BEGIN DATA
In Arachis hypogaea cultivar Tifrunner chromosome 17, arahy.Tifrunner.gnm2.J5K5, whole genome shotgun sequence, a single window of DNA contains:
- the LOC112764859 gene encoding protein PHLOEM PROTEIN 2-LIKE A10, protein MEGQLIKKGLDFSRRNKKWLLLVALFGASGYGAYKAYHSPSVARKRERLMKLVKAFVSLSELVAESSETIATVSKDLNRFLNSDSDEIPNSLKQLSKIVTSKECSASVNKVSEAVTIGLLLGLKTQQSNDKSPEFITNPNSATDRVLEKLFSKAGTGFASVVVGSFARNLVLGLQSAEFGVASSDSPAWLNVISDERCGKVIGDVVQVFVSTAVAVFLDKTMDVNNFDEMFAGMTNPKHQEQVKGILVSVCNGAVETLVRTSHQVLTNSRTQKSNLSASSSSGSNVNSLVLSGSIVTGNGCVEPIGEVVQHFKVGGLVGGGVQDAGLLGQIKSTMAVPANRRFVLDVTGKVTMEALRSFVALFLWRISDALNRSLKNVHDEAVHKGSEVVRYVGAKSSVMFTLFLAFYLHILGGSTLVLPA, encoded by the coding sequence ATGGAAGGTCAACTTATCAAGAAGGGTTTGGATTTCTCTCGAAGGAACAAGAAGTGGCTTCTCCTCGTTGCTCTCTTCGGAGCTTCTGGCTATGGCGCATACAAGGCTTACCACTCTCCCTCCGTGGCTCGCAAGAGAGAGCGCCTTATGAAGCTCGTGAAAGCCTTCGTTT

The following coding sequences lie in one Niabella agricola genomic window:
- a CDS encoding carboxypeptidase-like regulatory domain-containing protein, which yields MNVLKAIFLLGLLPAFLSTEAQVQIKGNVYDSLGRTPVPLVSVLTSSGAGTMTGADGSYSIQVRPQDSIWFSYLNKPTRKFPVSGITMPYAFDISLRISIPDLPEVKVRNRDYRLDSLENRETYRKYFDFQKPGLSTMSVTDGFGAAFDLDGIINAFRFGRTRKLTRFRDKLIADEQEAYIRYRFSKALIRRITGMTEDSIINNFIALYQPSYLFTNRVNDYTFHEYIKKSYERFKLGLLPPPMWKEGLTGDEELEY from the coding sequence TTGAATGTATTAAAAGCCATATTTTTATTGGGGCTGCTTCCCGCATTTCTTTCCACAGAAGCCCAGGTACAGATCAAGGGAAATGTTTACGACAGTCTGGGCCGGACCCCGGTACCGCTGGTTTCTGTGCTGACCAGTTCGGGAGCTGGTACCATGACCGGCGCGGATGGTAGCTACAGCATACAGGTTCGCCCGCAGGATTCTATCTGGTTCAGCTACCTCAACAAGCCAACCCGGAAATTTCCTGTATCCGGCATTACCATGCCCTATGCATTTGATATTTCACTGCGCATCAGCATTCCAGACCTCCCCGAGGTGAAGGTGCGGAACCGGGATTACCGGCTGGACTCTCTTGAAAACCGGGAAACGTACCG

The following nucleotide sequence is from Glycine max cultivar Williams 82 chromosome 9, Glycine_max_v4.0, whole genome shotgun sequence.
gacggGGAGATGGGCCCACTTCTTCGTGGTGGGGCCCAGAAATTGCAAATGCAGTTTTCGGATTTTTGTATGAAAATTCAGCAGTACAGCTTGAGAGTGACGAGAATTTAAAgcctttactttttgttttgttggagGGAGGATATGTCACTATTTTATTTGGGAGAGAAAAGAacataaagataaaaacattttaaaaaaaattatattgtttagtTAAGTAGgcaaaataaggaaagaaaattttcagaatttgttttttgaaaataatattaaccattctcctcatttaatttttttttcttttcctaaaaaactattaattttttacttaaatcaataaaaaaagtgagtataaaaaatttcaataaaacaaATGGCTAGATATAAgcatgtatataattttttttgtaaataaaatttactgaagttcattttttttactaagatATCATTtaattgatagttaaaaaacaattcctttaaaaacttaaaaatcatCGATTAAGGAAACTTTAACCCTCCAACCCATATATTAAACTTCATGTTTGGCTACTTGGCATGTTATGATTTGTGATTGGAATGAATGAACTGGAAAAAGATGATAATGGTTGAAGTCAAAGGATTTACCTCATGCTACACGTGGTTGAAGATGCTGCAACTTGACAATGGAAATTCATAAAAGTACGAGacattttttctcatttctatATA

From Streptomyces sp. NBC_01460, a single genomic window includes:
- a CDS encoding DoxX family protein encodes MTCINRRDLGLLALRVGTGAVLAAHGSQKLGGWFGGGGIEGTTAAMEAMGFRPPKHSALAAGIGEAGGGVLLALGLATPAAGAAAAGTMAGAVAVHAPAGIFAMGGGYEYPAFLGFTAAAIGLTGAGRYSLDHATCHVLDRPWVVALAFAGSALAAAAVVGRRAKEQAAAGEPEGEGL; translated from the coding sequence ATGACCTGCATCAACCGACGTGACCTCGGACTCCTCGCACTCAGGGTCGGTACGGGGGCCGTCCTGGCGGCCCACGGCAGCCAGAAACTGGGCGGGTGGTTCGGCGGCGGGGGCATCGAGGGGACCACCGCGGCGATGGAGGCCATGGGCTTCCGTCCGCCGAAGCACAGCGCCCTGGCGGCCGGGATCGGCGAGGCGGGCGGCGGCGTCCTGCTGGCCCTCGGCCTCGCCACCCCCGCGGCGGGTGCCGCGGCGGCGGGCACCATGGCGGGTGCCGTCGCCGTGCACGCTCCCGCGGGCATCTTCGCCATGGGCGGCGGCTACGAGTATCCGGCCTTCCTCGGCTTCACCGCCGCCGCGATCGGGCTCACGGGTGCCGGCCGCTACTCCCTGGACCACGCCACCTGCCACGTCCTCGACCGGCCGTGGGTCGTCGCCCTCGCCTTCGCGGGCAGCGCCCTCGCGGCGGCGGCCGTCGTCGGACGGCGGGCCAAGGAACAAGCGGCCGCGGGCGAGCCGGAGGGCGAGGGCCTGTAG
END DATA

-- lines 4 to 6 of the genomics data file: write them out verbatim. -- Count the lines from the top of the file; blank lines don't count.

- a CDS encoding carboxypeptidase-like regulatory domain-containing protein, which yields MNVLKAIFLLGLLPAFLSTEAQVQIKGNVYDSLGRTPVPLVSVLTSSGAGTMTGADGSYSIQVRPQDSIWFSYLNKPTRKFPVSGITMPYAFDISLRISIPDLPEVKVRNRDYRLDSLENRETYRKYFDFQKPGLSTMSVTDGFGAAFDLDGIINAFRFGRTRKLTRFRDKLIADEQEAYIRYRFSKALIRRITGMTEDSIINNFIALYQPSYLFTNRVNDYTFHEYIKKSYERFKLGLLPPPMWKEGLTGDEELEY from the coding sequence TTGAATGTATTAAAAGCCATATTTTTATTGGGGCTGCTTCCCGCATTTCTTTCCACAGAAGCCCAGGTACAGATCAAGGGAAATGTTTACGACAGTCTGGGCCGGACCCCGGTACCGCTGGTTTCTGTGCTGACCAGTTCGGGAGCTGGTACCATGACCGGCGCGGATGGTAGCTACAGCATACAGGTTCGCCCGCAGGATTCTATCTGGTTCAGCTACCTCAACAAGCCAACCCGGAAATTTCCTGTATCCGGCATTACCATGCCCTATGCATTTGATATTTCACTGCGCATCAGCATTCCAGACCTCCCCGAGGTGAAGGTGCGGAACCGGGATTACCGGCTGGACTCTCTTGAAAACCGGGAAACGTACCG

The following nucleotide sequence is from Glycine max cultivar Williams 82 chromosome 9, Glycine_max_v4.0, whole genome shotgun sequence.
gacggGGAGATGGGCCCACTTCTTCGTGGTGGGGCCCAGAAATTGCAAATGCAGTTTTCGGATTTTTGTATGAAAATTCAGCAGTACAGCTTGAGAGTGACGAGAATTTAAAgcctttactttttgttttgttggagGGAGGATATGTCACTATTTTATTTGGGAGAGAAAAGAacataaagataaaaacattttaaaaaaaattatattgtttagtTAAGTAGgcaaaataaggaaagaaaattttcagaatttgttttttgaaaataatattaaccattctcctcatttaatttttttttcttttcctaaaaaactattaattttttacttaaatcaataaaaaaagtgagtataaaaaatttcaataaaacaaATGGCTAGATATAAgcatgtatataattttttttgtaaataaaatttactgaagttcattttttttactaagatATCATTtaattgatagttaaaaaacaattcctttaaaaacttaaaaatcatCGATTAAGGAAACTTTAACCCTCCAACCCATATATTAAACTTCATGTTTGGCTACTTGGCATGTTATGATTTGTGATTGGAATGAATGAACTGGAAAAAGATGATAATGGTTGAAGTCAAAGGATTTACCTCATGCTACACGTGGTTGAAGATGCTGCAACTTGACAATGGAAATTCATAAAAGTACGAGacattttttctcatttctatATA